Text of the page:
Being Practical: Building Bridges Between Children’s & Youth Ministries

I am so exited to invite Fawn Bauer to the conversation today. Fawn’s heart beats for Youth Ministry & the students God has brought into her life. She makes bold decision to follow wherever God leads her, and I’m honored to call her my friend. Today she shares with us some practical ways to build bridges between ministries that often seem to live in separate countries.

I’ve served in youth ministry over the last 13 years as an intern, a ministry assistant, a volunteer, and now, as a full-time youth minister at Sycamore View Church. I’ve spent a lot of time watching strong youth ministries become even stronger when they partner with children’s ministries.

I grew up at Brentwood Hills Church of Christ in Nashville and later worked with them as a youth ministry assistant. Their roots as a small church meeting in a home in the 1950’s had a great impact on the way they did ministry 50 years later with 1000+ members. When one ministry was overwhelmed, we all came together to help. My selfish side would think, “I’m really busy with my ministry right now. Get your volunteers to do it.” Our executive minister gently reminded all of us that we were a family, and we support each other. My ministry and your ministry were not going to work well in communal living. As a result the children’s minister led the Vacation Bible School mission trip full of teenagers. Children’s classes were responsible to bring in food pantry items each week. The youth minister acted in the children’s skits. The youth ministry students volunteered at the VBS. Youth ministry grades competed against each other for the best theme and costume at the children’s ministry trunk-or-treat. Later, the children’s classes on Sunday morning grew to a point where two class times were needed. As many children’s ministers know, recruiting teachers is a difficult task, so youth ministry students volunteered to teach. Youth Ministry and Children’s Ministry became more like Our Ministry.


I’ve been really blessed to serve as youth minister at Sycamore View and see more layers of Our Ministry lived out. The Youth and Children’s Ministries have chosen 7 core values that should be taught and emphasized over the life of a student at Sycamore View. For example with the Core Value of Developing, we hope a student in the children’s ministry will gain the ability to understand their inherited faith and in youth ministry a student gain the ability to articulate their faith independent from their inherited faith. When we look at children’s ministry and youth ministry events, we want to see our programs emphasizing these values and overlapping with long-term results. Our core value list is an intentional collaboration between our ministries to have a full and complete impact on our students (more on this awesomeness next week!).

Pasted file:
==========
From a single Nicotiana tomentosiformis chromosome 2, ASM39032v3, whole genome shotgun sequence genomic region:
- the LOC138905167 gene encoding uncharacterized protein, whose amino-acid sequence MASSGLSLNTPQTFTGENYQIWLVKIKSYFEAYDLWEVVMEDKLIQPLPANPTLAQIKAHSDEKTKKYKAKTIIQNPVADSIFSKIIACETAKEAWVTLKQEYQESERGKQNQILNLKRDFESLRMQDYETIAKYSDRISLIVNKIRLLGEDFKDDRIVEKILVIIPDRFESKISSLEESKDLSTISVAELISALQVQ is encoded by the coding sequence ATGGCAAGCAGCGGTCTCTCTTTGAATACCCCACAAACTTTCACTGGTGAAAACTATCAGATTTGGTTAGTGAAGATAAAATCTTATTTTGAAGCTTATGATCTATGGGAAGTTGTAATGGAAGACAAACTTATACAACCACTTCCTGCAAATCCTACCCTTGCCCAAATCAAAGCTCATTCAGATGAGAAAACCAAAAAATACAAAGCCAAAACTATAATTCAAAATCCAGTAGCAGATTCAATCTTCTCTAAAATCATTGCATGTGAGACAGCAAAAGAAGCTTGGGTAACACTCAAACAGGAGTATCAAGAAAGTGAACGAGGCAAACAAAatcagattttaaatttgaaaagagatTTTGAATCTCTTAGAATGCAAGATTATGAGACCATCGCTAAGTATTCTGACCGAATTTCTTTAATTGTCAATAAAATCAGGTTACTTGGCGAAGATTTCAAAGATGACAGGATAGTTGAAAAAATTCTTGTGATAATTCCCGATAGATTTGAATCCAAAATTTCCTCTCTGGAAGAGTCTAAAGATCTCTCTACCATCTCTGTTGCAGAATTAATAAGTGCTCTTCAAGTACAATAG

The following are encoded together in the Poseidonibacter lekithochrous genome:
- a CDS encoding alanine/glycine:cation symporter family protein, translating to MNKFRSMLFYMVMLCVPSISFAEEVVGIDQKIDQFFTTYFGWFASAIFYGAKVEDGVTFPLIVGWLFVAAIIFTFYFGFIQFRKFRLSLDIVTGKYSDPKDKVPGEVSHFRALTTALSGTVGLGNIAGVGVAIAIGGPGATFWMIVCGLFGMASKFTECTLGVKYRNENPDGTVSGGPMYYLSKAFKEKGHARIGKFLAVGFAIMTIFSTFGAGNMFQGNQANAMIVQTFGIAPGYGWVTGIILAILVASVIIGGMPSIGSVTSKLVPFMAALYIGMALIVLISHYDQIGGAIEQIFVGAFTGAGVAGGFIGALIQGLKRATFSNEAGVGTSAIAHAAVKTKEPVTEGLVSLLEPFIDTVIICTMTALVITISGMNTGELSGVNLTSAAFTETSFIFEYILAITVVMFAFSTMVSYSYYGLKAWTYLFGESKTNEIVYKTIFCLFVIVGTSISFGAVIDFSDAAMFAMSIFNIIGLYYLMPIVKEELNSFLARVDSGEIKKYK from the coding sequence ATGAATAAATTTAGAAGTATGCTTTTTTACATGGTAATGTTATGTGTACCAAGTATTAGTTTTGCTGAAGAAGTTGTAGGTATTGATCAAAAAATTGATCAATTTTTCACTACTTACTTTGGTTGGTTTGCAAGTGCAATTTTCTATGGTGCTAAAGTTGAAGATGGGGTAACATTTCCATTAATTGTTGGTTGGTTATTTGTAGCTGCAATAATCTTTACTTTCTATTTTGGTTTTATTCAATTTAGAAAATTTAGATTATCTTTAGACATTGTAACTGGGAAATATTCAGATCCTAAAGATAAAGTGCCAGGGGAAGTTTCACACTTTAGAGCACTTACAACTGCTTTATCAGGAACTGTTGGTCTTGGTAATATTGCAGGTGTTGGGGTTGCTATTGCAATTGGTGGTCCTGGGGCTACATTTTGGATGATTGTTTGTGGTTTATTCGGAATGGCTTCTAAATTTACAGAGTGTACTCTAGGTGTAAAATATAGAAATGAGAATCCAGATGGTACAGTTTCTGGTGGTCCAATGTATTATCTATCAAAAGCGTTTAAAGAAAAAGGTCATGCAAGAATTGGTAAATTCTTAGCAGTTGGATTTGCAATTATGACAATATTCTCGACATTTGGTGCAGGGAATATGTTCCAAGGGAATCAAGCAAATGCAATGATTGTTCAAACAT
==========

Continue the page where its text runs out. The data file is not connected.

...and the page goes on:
Let’s take Developing a little further to see how the ministries can overlap and support each other. Our programs aim to “create environments in which students can witness others articulating their faith…[and] create moments when students are asked to articulate their own faith.” Our New Arrivals Blessing is a time to honor all new born babies and their families. We will ask a child in elementary school, a student in high school, a parent, and a grandparent to pray over the families. Together, we will all agree to support these families in their faith walk while demonstrating a lifetime of opportunities and ministries that the child can grow through. The child will, again, receive a blessing at the end of 5th grade when the children’s minister ceremoniously passes the 5th grader into the hands of the youth ministry. The next blessing for the student is at the end of their senior year. Throughout their 18 years, the student will have bumped up against our core values through biblical text, service experiences & relationships appropriate for their age.

Our previous children’s minister was great at intentionally crossing our ministries. She had her children mirror some of our ministry. She began having Parent/Child events to give opportunities for parents to be with their children that looked similar to our program. She encouraged students to support missions by making gift baskets to auction off and raise money for our high school mission trip. She also encouraged her students to participate in the local mission trip. The youth ministry was painting houses in the area, so the children’s minister gathered her kids in small groups and sent them out to all of our work crews to handout popsicles and pray over the workers and homeowners. It was a beautiful sight to have a 9 year old pray for a 17 year old.

I dream about ways that we can be more intentional. My co-youth minister and I are looking at the way we work as a team and setting goals for areas where we can improve as our new children’s minister joins our team. We have decided our team will work more cohesively if our office reflects inclusion of the two ministries. We are reconfiguring our office to have one welcome area for both ministries and have all of our offices off of the welcome area. My hope is our newest team member will feel like she can have input on youth ministry and seek our perspective for children’s ministry. It’s a small change that I think will have a valuable impact. Sometimes physical walls need to be torn down for barriers between ministries to fall as well.


I pray blessings over your ministries as we learn how to love our children and students more each day with the love of Christ.

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